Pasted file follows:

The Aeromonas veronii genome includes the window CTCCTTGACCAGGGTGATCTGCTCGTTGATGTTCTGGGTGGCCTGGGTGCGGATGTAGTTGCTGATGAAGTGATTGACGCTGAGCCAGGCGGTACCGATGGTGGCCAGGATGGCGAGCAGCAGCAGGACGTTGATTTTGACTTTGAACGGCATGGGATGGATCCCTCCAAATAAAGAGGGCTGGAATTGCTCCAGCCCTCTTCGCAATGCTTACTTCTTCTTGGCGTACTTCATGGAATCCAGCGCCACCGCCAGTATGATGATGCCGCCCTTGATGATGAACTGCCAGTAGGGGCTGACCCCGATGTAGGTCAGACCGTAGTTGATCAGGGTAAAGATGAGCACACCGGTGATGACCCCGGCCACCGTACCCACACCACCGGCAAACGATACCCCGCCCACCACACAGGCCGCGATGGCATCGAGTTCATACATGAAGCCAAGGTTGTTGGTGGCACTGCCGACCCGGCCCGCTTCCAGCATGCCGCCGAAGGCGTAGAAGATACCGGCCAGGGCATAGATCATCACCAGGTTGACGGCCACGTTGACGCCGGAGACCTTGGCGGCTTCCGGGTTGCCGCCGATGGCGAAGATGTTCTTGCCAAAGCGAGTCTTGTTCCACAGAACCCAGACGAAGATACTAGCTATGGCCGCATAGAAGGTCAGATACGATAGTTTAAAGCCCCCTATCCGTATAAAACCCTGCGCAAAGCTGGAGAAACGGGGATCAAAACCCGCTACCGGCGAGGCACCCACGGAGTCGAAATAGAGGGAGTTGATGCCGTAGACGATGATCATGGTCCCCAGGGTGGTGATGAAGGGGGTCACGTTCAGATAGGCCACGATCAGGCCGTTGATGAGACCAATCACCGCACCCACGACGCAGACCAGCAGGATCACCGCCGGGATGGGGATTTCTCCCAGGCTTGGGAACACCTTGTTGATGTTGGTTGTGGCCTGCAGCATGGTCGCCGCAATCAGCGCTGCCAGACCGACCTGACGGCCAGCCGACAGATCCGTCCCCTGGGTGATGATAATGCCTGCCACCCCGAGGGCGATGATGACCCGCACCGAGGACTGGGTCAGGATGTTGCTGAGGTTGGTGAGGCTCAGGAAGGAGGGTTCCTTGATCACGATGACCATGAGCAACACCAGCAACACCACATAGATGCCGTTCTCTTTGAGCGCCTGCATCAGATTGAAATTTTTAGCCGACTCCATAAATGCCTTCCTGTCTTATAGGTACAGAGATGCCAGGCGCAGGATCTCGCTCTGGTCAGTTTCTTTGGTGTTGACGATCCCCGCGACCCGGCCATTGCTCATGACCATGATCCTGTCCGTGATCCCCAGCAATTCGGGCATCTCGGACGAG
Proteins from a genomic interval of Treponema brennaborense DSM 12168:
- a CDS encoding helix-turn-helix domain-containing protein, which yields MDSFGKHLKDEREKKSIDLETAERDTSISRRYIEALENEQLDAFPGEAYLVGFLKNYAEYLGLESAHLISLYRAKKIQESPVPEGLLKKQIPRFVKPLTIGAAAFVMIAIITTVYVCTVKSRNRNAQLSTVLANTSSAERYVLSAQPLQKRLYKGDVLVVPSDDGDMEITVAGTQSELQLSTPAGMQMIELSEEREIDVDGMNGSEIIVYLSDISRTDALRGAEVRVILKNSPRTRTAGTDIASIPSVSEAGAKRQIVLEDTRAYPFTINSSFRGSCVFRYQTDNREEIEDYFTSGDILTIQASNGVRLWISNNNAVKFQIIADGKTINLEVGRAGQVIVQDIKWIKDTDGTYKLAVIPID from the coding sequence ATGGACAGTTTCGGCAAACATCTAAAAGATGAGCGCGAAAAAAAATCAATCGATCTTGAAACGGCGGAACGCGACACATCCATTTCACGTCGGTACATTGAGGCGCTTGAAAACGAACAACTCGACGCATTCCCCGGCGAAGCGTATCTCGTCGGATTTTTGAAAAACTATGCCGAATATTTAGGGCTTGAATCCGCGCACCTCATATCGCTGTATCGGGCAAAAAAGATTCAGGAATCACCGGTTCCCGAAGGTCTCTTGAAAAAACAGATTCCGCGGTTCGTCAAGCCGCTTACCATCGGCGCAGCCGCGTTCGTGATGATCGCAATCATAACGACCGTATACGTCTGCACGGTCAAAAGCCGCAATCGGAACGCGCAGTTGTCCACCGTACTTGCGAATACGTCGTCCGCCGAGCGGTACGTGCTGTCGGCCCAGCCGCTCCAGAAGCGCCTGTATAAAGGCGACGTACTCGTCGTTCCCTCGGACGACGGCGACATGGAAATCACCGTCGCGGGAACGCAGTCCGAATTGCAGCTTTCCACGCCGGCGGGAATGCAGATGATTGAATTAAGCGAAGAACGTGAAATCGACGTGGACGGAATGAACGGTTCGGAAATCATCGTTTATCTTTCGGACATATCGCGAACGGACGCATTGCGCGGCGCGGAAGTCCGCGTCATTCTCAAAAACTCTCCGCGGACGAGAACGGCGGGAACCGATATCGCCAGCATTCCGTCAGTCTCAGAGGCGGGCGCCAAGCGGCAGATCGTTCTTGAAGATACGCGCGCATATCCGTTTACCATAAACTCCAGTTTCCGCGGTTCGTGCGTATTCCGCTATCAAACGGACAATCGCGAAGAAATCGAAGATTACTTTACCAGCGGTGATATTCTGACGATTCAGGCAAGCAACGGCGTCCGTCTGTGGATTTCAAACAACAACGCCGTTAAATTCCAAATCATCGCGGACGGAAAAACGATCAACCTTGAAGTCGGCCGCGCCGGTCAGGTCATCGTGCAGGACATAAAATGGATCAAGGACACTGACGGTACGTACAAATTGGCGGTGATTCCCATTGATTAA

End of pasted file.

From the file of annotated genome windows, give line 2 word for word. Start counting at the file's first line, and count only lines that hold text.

Proteins from a genomic interval of Treponema brennaborense DSM 12168: